Pottering no more … JK Rowling has revealed more about her pseudonymous detective novel. Photograph: Ian West/PA
JK Rowling chose her alter ego of Robert Galbraith by conflating the name of her political hero Robert F Kennedy and her childhood fantasy name “Ella Galbraith”, the Harry Potter writer has explained on her alternative persona’s official author website.
The author, who was outed last week as the writer of detective novel The Cuckoo’s Calling, also confirmed that she has “just finished the sequel” – the first of a projected series featuring sleuth Cormoran Strike – which is to be published in 2014.
Amid the FAQs on the official Robert Galbraith author website, Rowling declared “I successfully channelled my inner bloke!” when editor David Shelley, who first read the novel without knowing who its true author was, said, “I never would have thought a woman wrote that.”
The Cuckoo’s Calling, shot to No 1 in the hardback fiction charts last week, selling 17,662 copies after Rowling was revealed to be its author, charting above Dan Brown’s Inferno at number two, and Second Honeymoon by James Patterson at number three. In the overall UK book charts, it reached third place, behind paperbacks of John Grisham’s The Racketeer at No 1, and Rowling’s previous adult novel The Casual Vacancy, which also climbed rapidly following the news, at number two.
Writing on the Galbraith website, Rowling reaffirmed the line that the pseudonymous story “was not a leak or marketing ploy by me, my publisher or agent, both of whom have been completely supportive of my desire to fly under the radar. If sales were what mattered to me most, I would have written under my own name from the start, and with the greatest fanfare.”
The decision to choose a male pseudonym was driven by a desire to “take my writing persona as far away as possible from me”, Rowling said. By choosing as her hero a military man working in national security – taking a lead from former SAS solider and bestselling author Andy McNab – she created an “excuse not to make personal appearances or to provide a photograph”.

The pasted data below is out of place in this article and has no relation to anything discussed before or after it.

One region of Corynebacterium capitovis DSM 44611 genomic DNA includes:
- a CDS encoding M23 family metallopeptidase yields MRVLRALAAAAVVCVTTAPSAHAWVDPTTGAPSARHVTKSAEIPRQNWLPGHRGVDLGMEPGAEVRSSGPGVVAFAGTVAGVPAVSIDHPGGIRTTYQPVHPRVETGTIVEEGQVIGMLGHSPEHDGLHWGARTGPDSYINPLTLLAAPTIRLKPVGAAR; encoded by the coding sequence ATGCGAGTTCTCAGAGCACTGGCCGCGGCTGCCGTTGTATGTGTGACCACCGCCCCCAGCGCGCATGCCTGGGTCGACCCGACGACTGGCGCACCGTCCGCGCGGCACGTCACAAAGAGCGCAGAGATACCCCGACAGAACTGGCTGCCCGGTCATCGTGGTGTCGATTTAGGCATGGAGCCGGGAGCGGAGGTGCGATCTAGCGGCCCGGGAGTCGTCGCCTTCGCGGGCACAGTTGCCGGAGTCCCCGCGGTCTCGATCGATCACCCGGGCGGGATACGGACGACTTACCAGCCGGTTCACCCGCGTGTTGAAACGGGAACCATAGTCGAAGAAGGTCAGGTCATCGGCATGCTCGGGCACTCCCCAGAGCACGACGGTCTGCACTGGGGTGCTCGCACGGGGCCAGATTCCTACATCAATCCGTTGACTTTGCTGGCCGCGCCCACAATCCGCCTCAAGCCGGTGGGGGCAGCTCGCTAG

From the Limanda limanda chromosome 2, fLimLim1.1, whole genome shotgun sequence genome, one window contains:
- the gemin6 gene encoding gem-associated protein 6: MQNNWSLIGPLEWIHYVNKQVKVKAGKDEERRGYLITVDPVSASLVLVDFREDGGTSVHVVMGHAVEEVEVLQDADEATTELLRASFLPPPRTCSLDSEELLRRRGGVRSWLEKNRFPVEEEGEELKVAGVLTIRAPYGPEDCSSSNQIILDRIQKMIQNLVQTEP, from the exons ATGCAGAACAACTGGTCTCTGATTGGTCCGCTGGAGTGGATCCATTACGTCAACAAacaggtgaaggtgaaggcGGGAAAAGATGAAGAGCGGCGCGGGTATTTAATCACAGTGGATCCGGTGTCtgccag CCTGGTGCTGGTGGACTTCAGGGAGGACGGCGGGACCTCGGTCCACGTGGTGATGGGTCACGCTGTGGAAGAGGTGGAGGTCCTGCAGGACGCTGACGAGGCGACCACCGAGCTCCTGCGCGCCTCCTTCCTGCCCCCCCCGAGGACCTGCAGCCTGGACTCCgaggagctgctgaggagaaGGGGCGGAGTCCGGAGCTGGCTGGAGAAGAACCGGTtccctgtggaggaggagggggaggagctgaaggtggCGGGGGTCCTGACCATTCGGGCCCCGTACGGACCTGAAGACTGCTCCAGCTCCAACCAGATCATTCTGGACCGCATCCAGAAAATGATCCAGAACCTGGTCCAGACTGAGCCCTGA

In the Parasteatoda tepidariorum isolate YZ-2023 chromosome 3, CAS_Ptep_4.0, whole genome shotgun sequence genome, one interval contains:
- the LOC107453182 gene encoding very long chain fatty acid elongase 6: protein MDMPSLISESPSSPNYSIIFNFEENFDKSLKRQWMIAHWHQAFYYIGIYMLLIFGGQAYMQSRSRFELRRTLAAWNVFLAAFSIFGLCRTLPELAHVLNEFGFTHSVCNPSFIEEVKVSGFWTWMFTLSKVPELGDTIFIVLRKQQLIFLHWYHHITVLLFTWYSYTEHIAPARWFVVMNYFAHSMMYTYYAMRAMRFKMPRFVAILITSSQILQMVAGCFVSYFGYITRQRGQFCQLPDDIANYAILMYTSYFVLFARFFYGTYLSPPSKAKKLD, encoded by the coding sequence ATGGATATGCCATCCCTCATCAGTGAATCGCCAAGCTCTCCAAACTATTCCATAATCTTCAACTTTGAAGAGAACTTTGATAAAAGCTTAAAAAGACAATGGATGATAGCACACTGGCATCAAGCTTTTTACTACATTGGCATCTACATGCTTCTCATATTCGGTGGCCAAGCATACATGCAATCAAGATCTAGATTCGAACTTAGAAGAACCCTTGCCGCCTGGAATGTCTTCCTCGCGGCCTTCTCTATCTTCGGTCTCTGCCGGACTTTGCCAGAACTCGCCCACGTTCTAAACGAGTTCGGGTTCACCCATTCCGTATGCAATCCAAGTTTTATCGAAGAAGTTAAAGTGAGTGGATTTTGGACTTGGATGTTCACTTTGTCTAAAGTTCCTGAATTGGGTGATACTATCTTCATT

“When I was a child, I really wanted to be called Ella Galbraith, I’ve no idea why. The name had a fascination for me. I actually considered calling myself LA Galbraith for the Strike series, but for fairly obvious reasons decided that initials were a bad idea,” Rowling said.
“I know a number of soldiers and I’m close to two people in particular who were incredibly generous as I researched my hero’s background,” Rowling wrote. Her military contacts also helped to construct a fake CV for Robert Galbraith. “One of these friends is from the Special Investigations Bureau. So while Strike himself is entirely fictional, his career and the experiences he’s had are based on factual accounts of real soldiers.”
Rowling also reveals that lead character’s first name “was a gift from his flaky groupie of a mother, is unusual and a recurring irritation to him as people normally get it wrong; we sense that he would much rather be called Bob.”
The character of Strike’s assistant, Robin, a temporary secretary, grew “largely out of my own experiences as a temp, long ago in London where I could always make rent between jobs because I could type 100 words a minute due to writing fiction in my spare time.”
The book’s title is taken from A Dirge, the mournful poem by Christina Rossetti which is a lament for one who died too young.
Rowling was “yearning to go back to the beginning of a writing career in this new genre, to work without hype or expectation and to receive totally unvarnished feedback. It was a fantastic experience and I only wish it could have gone on a little longer,” she said. Most of the Harry Potter books are “whodunits at heart”, she added, saying that she “loves detective fiction”.
Its London setting was chosen above Scotland, where Rowling lives, because “you could write about London all your life and not exhaust the plots, settings or history,” she said.
Rowling’s identity as the author of The Cuckoo’s Calling was leaked last week by a friend of one of her lawyers. At that point, the book had sold 8,500 English-language copies across all formats (hardback, eBook, library and audiobook), and received two offers from television production companies.
“The situation was becoming increasingly complicated,” Rowling admitted, “largely because Robert was doing rather better than we had expected … but we all still hoped to keep the secret a little longer. Robert’s success during his first three months as a published writer (discounting sales made after I was found out) actually compares favourably with JK Rowling’s success over the equivalent period of her career.”